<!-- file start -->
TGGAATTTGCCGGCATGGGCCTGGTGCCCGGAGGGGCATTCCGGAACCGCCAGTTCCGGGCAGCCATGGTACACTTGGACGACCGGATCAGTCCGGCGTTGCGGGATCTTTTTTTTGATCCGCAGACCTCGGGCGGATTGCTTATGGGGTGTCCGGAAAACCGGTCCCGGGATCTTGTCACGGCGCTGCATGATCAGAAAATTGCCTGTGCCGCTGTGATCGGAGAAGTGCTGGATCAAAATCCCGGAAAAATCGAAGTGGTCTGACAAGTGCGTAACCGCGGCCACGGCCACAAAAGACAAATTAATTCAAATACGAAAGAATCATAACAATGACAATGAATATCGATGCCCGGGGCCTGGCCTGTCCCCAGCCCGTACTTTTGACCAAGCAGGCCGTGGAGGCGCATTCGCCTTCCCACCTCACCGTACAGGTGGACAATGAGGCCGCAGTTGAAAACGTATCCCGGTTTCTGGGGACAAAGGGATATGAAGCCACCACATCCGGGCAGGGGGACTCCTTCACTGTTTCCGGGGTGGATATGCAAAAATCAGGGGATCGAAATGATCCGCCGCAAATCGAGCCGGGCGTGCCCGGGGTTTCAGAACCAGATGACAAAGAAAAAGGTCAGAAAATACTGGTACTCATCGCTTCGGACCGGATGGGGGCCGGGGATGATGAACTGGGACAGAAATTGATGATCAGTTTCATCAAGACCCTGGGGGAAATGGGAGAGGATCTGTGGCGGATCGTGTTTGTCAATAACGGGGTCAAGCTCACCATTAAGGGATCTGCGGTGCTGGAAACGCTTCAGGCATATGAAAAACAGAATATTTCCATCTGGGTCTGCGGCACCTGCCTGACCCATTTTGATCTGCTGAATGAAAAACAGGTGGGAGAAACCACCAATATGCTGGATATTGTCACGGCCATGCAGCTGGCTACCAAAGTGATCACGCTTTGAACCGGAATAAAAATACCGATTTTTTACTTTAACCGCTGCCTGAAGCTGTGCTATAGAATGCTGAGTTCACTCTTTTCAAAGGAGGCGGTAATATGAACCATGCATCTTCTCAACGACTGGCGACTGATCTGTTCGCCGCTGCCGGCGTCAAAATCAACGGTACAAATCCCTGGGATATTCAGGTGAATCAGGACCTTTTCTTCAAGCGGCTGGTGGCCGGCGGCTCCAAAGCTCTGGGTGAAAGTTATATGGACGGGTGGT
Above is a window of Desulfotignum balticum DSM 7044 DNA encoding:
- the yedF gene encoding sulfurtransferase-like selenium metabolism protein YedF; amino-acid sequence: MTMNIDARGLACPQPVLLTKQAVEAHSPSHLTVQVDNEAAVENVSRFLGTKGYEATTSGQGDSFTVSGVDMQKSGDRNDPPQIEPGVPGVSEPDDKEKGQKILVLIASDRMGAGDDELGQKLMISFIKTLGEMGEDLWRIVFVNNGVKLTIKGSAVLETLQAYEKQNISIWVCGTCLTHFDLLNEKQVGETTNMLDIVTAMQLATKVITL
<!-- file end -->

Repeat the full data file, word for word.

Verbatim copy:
TGGAATTTGCCGGCATGGGCCTGGTGCCCGGAGGGGCATTCCGGAACCGCCAGTTCCGGGCAGCCATGGTACACTTGGACGACCGGATCAGTCCGGCGTTGCGGGATCTTTTTTTTGATCCGCAGACCTCGGGCGGATTGCTTATGGGGTGTCCGGAAAACCGGTCCCGGGATCTTGTCACGGCGCTGCATGATCAGAAAATTGCCTGTGCCGCTGTGATCGGAGAAGTGCTGGATCAAAATCCCGGAAAAATCGAAGTGGTCTGACAAGTGCGTAACCGCGGCCACGGCCACAAAAGACAAATTAATTCAAATACGAAAGAATCATAACAATGACAATGAATATCGATGCCCGGGGCCTGGCCTGTCCCCAGCCCGTACTTTTGACCAAGCAGGCCGTGGAGGCGCATTCGCCTTCCCACCTCACCGTACAGGTGGACAATGAGGCCGCAGTTGAAAACGTATCCCGGTTTCTGGGGACAAAGGGATATGAAGCCACCACATCCGGGCAGGGGGACTCCTTCACTGTTTCCGGGGTGGATATGCAAAAATCAGGGGATCGAAATGATCCGCCGCAAATCGAGCCGGGCGTGCCCGGGGTTTCAGAACCAGATGACAAAGAAAAAGGTCAGAAAATACTGGTACTCATCGCTTCGGACCGGATGGGGGCCGGGGATGATGAACTGGGACAGAAATTGATGATCAGTTTCATCAAGACCCTGGGGGAAATGGGAGAGGATCTGTGGCGGATCGTGTTTGTCAATAACGGGGTCAAGCTCACCATTAAGGGATCTGCGGTGCTGGAAACGCTTCAGGCATATGAAAAACAGAATATTTCCATCTGGGTCTGCGGCACCTGCCTGACCCATTTTGATCTGCTGAATGAAAAACAGGTGGGAGAAACCACCAATATGCTGGATATTGTCACGGCCATGCAGCTGGCTACCAAAGTGATCACGCTTTGAACCGGAATAAAAATACCGATTTTTTACTTTAACCGCTGCCTGAAGCTGTGCTATAGAATGCTGAGTTCACTCTTTTCAAAGGAGGCGGTAATATGAACCATGCATCTTCTCAACGACTGGCGACTGATCTGTTCGCCGCTGCCGGCGTCAAAATCAACGGTACAAATCCCTGGGATATTCAGGTGAATCAGGACCTTTTCTTCAAGCGGCTGGTGGCCGGCGGCTCCAAAGCTCTGGGTGAAAGTTATATGGACGGGTGGT
Above is a window of Desulfotignum balticum DSM 7044 DNA encoding:
- the yedF gene encoding sulfurtransferase-like selenium metabolism protein YedF; amino-acid sequence: MTMNIDARGLACPQPVLLTKQAVEAHSPSHLTVQVDNEAAVENVSRFLGTKGYEATTSGQGDSFTVSGVDMQKSGDRNDPPQIEPGVPGVSEPDDKEKGQKILVLIASDRMGAGDDELGQKLMISFIKTLGEMGEDLWRIVFVNNGVKLTIKGSAVLETLQAYEKQNISIWVCGTCLTHFDLLNEKQVGETTNMLDIVTAMQLATKVITL